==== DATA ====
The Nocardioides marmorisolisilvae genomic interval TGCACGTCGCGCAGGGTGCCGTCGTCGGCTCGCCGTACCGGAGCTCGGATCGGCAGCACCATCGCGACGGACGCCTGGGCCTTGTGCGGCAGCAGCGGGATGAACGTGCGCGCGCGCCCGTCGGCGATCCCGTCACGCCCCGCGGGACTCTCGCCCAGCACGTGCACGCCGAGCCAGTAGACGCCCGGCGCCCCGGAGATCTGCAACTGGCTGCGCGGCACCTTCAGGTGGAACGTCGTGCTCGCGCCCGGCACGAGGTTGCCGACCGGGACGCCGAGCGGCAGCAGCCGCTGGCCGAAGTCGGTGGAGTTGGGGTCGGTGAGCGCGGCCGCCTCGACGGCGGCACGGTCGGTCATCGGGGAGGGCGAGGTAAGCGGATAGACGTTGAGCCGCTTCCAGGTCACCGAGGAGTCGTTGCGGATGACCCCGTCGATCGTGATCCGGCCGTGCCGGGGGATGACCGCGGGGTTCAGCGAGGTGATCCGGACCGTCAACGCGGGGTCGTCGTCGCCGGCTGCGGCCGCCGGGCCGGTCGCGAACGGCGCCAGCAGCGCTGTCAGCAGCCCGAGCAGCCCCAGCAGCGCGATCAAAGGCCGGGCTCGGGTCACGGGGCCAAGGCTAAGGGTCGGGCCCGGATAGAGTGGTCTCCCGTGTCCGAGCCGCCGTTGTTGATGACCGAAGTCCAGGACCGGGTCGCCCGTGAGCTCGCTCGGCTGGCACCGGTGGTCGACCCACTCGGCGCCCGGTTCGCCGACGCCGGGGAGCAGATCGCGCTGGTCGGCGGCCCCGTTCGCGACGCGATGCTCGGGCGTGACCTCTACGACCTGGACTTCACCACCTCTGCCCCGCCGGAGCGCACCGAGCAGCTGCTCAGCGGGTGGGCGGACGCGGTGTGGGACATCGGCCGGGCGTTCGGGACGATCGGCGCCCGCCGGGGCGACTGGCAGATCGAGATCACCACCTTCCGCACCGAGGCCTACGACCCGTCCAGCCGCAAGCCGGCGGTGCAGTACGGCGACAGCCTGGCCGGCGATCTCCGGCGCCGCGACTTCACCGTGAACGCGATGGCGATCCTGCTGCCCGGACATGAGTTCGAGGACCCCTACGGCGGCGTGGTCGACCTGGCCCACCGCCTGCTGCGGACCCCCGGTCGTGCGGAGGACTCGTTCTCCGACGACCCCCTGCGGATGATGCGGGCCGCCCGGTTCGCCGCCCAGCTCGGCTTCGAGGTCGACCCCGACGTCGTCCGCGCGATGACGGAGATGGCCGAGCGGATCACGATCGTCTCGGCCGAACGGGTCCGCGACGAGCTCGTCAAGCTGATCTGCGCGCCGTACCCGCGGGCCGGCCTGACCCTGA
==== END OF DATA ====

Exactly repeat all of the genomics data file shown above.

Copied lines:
The Nocardioides marmorisolisilvae genomic interval TGCACGTCGCGCAGGGTGCCGTCGTCGGCTCGCCGTACCGGAGCTCGGATCGGCAGCACCATCGCGACGGACGCCTGGGCCTTGTGCGGCAGCAGCGGGATGAACGTGCGCGCGCGCCCGTCGGCGATCCCGTCACGCCCCGCGGGACTCTCGCCCAGCACGTGCACGCCGAGCCAGTAGACGCCCGGCGCCCCGGAGATCTGCAACTGGCTGCGCGGCACCTTCAGGTGGAACGTCGTGCTCGCGCCCGGCACGAGGTTGCCGACCGGGACGCCGAGCGGCAGCAGCCGCTGGCCGAAGTCGGTGGAGTTGGGGTCGGTGAGCGCGGCCGCCTCGACGGCGGCACGGTCGGTCATCGGGGAGGGCGAGGTAAGCGGATAGACGTTGAGCCGCTTCCAGGTCACCGAGGAGTCGTTGCGGATGACCCCGTCGATCGTGATCCGGCCGTGCCGGGGGATGACCGCGGGGTTCAGCGAGGTGATCCGGACCGTCAACGCGGGGTCGTCGTCGCCGGCTGCGGCCGCCGGGCCGGTCGCGAACGGCGCCAGCAGCGCTGTCAGCAGCCCGAGCAGCCCCAGCAGCGCGATCAAAGGCCGGGCTCGGGTCACGGGGCCAAGGCTAAGGGTCGGGCCCGGATAGAGTGGTCTCCCGTGTCCGAGCCGCCGTTGTTGATGACCGAAGTCCAGGACCGGGTCGCCCGTGAGCTCGCTCGGCTGGCACCGGTGGTCGACCCACTCGGCGCCCGGTTCGCCGACGCCGGGGAGCAGATCGCGCTGGTCGGCGGCCCCGTTCGCGACGCGATGCTCGGGCGTGACCTCTACGACCTGGACTTCACCACCTCTGCCCCGCCGGAGCGCACCGAGCAGCTGCTCAGCGGGTGGGCGGACGCGGTGTGGGACATCGGCCGGGCGTTCGGGACGATCGGCGCCCGCCGGGGCGACTGGCAGATCGAGATCACCACCTTCCGCACCGAGGCCTACGACCCGTCCAGCCGCAAGCCGGCGGTGCAGTACGGCGACAGCCTGGCCGGCGATCTCCGGCGCCGCGACTTCACCGTGAACGCGATGGCGATCCTGCTGCCCGGACATGAGTTCGAGGACCCCTACGGCGGCGTGGTCGACCTGGCCCACCGCCTGCTGCGGACCCCCGGTCGTGCGGAGGACTCGTTCTCCGACGACCCCCTGCGGATGATGCGGGCCGCCCGGTTCGCCGCCCAGCTCGGCTTCGAGGTCGACCCCGACGTCGTCCGCGCGATGACGGAGATGGCCGAGCGGATCACGATCGTCTCGGCCGAACGGGTCCGCGACGAGCTCGTCAAGCTGATCTGCGCGCCGTACCCGCGGGCCGGCCTGACCCTGA